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Don't push it. Don't let a sales person talk you into a sale. You will be adding a lot with batteries, propane, water, and other essentials. Did you say Explorer? I am not sure about the wheel basin, but it is important for stability. Ford has a rating for their trucks called "maximum conventional trailer." Look it up for your Explorer.

I looked up one source that claims your year model has the following:

Payload And Towing
Cargo volume 18.2 cu ft
Max trailer weight 3000 - 5300 lbs

I don't know why there is such a range there, but I would be conservative.
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Old 08-29-2022, 08:16 AM   #4
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You can do all the math, but it stills boils down to "I need a larger truck, or a smaller camper". Yes, a proper WDH is work will in almost all situations towing a travel trailer.
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Old 08-29-2022, 08:38 AM   #5
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Paul,

Welcome to JOF

Based on the information provided, IMO your Ford Explorer and the 27ft long Jay Flight 224BH aren't a good match...., especially under less than ideal towing conditions (poor road conditions, poor weather, sudden maneuvers, etc.).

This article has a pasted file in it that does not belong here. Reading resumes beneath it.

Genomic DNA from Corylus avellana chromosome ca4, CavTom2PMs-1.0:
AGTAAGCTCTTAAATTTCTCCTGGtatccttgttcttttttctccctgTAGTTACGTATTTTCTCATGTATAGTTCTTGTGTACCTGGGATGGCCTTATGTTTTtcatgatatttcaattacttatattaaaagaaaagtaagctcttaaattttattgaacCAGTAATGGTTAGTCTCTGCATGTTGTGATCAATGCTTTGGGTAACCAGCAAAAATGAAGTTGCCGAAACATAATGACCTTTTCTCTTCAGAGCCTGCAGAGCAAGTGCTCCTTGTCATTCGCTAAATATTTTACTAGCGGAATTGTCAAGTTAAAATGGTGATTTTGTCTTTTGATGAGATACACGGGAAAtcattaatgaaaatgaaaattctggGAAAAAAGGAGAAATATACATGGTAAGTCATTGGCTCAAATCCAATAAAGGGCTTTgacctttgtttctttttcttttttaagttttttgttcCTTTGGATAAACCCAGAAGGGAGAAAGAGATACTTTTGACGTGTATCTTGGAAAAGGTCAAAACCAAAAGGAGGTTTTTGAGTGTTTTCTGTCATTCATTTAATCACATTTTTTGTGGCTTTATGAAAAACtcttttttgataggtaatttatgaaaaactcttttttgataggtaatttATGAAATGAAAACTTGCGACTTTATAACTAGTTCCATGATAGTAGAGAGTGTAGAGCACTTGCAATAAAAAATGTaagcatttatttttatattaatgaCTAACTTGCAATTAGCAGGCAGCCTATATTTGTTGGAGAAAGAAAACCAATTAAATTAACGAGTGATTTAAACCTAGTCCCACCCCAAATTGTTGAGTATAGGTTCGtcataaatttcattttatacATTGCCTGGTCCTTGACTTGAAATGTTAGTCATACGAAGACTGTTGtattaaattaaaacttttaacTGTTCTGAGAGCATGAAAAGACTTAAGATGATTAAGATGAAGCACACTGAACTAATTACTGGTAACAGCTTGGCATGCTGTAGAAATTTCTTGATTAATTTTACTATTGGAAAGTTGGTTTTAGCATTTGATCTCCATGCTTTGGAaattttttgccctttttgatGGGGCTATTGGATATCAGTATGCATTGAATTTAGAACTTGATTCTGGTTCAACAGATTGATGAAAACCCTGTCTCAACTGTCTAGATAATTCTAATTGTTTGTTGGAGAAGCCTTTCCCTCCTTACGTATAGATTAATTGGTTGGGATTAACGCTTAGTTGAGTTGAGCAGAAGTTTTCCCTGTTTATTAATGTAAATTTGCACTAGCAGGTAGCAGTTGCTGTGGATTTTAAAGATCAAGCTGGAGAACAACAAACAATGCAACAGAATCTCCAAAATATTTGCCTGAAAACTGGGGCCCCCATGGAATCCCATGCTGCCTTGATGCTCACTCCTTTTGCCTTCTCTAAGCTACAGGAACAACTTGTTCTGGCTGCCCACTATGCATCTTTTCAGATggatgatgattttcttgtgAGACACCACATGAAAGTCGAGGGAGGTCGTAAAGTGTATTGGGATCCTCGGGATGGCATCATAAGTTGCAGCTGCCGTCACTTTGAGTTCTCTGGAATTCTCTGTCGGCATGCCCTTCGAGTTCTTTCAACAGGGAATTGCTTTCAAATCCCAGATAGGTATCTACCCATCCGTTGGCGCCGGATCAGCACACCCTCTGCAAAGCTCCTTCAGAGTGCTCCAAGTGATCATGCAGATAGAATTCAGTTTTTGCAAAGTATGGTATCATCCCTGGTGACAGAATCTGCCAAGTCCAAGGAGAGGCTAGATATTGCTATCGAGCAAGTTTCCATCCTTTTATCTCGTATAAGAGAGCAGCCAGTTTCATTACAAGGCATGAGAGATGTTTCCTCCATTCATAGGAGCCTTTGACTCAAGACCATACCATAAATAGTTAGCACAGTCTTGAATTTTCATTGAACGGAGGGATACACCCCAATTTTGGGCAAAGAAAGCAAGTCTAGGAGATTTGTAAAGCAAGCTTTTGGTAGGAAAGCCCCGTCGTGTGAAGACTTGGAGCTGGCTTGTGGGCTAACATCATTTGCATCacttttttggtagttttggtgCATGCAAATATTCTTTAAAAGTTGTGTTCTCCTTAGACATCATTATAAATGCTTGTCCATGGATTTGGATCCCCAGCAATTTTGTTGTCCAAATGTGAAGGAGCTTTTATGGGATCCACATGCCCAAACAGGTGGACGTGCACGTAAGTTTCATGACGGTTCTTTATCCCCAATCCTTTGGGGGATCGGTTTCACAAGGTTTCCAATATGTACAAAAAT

Couple initial thoughts.......

* The 224BH 'as-shipped' UVW will be 100lbs - 200lbs above advertised 4,490lb UVW.

* Family of 5 added cargo weight can easily approach the 224BH's 5,600lb GVWR.

* Towing at TT GVWR 5,600lbs = 728lbs - 840lbs (13% - 15% of gross) recommended Loaded Tongue Weight range.

* A WDH & Sway Control would be required.

I would take your Explorer under loaded conditions (full fuel, passengers, etc.) to a CAT scale for a weigh-in (3 minutes & $9). Having 'some' actual scaled weight data when walking around an RV lot can be very helpful.

Subtract the CAT scale weight from your Explorer's specified GVWR..., the resulting weight is your TV's 'actual' available payload capacity for supporting the WDH weight (50lbs), Loaded Tongue Weight, and any other TV weight not accounted for at the CAT scale.

Just food for thought.

Bob
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Old 08-29-2022, 08:38 AM   #6
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Thank you all for the responses. I need to clarify a couple things.

The 5,600lbs that I am specifying as the trailer weight it its fully loaded weight. So, fully loaded this is the weight of the trailer. I intend to adhere to that manufacturer specification. Perhaps I used the wrong acronym when I referred to it is GVWR. The dry weight is in the low 4,000's.

No salesperson is trying to talk me into this, though I have been warned that they will sell a trailer that you can't possibly tow with your tow vehicle. This is why I am here.